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Phil Spector is best known for writing several No. 1 hit songs, and for being convicted of the murder of Lana Clarkson.
Phil Spector - Family Issues (2:11)
In 2009, Phil Spector was convicted of the murder of actress Lana Clarkson, and received a 19-year prison sentence.
Phil Spector's many personal issues had taken a large toll on his then wife, Ronnie Spector, and their three children.
After his career had taken a downturn, Phil Spector got the chance to produce the Beatles final album, "Let It Be" and turned his career around.
Sonny Bono got his start in the music industry as Phil Spector's right hand man in the studio.
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Phil Spector was born in New York City on December 26, 1940. Spector got his first hit song while still in high school with a group called The Teddy Bears. Spector went on to write and produce multiple number one songs in the US and UK, also developing the "Wall of Sound" technique. In 2009, Spector was convicted of the murder of Lana Clarkson, and received a 19-year prison sentence.
"The gun went off accidentally."
Phil Spector was born Harvey Philip Spector on December 26, 1940, in New York City. When Spector was 9 years old, his father committed suicide. His grieving family moved to Los Angeles in 1953.
Spector attended Fairfax High School, where he learned how to play the guitar and started writing songs. During his time at Fairfax, he met fellow students Marshall Leib, Harvey Goldstein and Annette Kleinbard. Together they formed the music group The Teddy Bears, and had a No.1 hit in the United States and the United Kingdom with "To Know Him Is To Love Him." The title of the song was taken from the inscription on Spector's father's grave.
The Teddy Bears seemed destined for fame, but their next single, "I Don't Need You Anymore" only reached No. 91 on the charts. Proceeding singles proved to be even less successful, and the band split up in 1959.
After the group went their separate ways, Spector drifted around a little, then returned to Los Angeles and re-entered the record business to concentrate on producing.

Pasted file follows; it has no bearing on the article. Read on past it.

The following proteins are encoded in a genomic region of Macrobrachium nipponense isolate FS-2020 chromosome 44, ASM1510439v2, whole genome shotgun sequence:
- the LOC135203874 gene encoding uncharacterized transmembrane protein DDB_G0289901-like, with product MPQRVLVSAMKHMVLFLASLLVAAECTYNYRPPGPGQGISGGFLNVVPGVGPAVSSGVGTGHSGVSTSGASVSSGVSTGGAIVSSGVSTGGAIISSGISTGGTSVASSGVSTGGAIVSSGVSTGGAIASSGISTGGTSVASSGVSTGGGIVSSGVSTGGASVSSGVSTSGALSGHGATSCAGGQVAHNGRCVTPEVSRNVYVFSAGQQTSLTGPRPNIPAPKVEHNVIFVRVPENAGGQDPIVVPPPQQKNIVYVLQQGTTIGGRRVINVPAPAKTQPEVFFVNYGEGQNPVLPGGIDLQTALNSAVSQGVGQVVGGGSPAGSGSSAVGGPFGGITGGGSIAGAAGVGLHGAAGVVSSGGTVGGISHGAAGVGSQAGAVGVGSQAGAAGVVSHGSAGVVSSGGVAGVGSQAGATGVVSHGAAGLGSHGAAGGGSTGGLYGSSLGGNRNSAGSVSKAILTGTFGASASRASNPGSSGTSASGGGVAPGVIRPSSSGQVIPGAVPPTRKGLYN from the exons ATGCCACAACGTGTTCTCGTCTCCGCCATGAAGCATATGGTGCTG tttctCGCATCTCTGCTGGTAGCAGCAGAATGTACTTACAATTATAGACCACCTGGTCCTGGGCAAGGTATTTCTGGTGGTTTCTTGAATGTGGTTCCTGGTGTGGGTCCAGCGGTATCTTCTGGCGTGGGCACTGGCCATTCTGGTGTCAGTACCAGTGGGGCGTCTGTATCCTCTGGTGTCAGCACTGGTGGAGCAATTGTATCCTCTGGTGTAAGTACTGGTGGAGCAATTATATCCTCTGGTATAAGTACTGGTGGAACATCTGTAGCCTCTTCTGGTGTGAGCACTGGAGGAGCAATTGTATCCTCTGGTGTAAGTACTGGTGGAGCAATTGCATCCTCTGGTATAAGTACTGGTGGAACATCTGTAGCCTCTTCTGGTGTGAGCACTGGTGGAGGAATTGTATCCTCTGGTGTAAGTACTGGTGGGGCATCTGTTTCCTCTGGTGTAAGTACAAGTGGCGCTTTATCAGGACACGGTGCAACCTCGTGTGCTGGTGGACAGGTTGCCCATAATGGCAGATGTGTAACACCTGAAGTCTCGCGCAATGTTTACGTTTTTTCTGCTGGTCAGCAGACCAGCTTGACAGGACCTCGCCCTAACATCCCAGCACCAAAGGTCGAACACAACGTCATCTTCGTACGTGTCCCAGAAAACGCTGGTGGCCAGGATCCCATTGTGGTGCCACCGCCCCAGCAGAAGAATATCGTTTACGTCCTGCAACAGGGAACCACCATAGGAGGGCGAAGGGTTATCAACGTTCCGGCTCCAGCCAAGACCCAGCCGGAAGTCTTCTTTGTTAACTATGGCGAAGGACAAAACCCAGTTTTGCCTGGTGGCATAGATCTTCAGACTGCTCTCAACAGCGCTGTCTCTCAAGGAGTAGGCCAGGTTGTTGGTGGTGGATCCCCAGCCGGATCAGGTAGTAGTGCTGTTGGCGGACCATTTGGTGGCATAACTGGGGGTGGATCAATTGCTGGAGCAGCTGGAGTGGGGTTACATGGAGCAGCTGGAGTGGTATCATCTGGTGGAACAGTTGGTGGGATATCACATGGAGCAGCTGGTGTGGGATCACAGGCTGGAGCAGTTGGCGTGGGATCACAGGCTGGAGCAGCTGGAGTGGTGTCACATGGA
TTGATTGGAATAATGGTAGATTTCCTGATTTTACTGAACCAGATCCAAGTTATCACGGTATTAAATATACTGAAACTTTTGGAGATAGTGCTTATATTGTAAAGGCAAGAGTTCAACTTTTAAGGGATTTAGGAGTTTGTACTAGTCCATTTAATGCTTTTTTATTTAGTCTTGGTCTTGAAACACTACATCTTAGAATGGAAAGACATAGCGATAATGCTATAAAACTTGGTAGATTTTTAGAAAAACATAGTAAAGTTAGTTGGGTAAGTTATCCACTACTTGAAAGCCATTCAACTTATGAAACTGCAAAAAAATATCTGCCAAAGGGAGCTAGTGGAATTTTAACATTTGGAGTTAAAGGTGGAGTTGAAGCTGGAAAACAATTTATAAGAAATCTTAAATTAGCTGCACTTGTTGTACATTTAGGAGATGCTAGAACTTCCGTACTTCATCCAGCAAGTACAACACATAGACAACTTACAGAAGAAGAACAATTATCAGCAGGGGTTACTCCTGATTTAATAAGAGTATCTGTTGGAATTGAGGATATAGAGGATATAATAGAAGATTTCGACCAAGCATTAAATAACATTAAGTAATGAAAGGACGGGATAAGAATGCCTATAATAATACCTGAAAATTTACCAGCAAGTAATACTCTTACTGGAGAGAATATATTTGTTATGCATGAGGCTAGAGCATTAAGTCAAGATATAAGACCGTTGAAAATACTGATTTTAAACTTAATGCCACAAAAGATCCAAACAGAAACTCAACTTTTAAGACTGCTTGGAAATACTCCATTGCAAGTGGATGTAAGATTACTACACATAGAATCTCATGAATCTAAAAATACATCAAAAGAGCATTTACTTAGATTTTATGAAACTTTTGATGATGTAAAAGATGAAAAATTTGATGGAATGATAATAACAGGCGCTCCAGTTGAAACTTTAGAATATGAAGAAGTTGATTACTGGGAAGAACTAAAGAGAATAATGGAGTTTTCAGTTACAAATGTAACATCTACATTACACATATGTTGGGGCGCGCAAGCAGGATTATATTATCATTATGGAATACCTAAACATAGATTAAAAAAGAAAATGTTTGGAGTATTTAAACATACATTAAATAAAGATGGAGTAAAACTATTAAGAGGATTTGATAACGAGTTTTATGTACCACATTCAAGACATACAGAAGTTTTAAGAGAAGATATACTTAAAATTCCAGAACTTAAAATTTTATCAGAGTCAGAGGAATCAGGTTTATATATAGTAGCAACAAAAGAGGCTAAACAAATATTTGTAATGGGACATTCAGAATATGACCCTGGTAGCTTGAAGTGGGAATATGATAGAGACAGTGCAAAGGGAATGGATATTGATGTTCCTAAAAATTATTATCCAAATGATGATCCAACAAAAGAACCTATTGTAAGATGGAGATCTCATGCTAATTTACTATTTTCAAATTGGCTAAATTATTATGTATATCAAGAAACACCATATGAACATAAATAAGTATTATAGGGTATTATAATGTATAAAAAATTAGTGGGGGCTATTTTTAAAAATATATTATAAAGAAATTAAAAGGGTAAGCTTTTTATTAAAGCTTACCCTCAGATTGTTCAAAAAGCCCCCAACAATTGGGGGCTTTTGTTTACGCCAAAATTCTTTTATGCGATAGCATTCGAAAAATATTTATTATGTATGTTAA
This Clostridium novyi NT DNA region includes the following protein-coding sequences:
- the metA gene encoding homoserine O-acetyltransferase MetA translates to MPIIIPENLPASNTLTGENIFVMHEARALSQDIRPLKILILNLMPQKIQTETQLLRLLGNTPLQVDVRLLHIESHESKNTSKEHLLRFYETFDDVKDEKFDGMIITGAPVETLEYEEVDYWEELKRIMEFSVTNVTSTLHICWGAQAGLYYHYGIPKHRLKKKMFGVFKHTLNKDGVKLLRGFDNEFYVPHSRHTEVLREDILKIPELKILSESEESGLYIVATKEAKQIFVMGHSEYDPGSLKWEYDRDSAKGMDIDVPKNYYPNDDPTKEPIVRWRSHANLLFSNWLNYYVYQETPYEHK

With the help of independent producers, Lester Sill and Lee Hazlewood, Spector went to New York and worked with hit-makers Jerry Leiber and Mike Stoller. He became a staff producer for Dune Records, where he produced a string of hits and became an industry sensation. In 1961, Spector and Still formed their own label, Philles Records. The partners signed on the group The Crystals, whose first single, "There's No Other (Like My Baby)" made it to No. 20 on the Billboard chart. Their next release, "Uptown," hit No. 13.
By the age of 21, Spector was a millionaire who was responsible for producing 20 consecutive smash hits. During this time, he started to work on his "Wall of Sound" technique in earnest. The "Wall" approach to production involved a process of overdubbing scores of musicians to make a full sound. The effect created a "roar," which Spector described as the "Wagnerian approach to rock 'n' roll." This style served to make Spector even more famous in the music industry, and many iconic artists would begin imitating this technique in future years, including The Beach Boys and Bruce Springsteen.
But life wasn't unfolding exactly as Spector had hoped. In 1966, he produced Ike and Tina Turner's single "River Deep, Mountain High." Spector considered it his greatest production to date. While it placed at No. 3 on the U.K. pop charts, it peaked at No. 88 in the U.S. Embittered, Spector went into seclusion for two years, during which time there were reports of strange, near-psychotic behavior. He did very little for the rest of the '60s.
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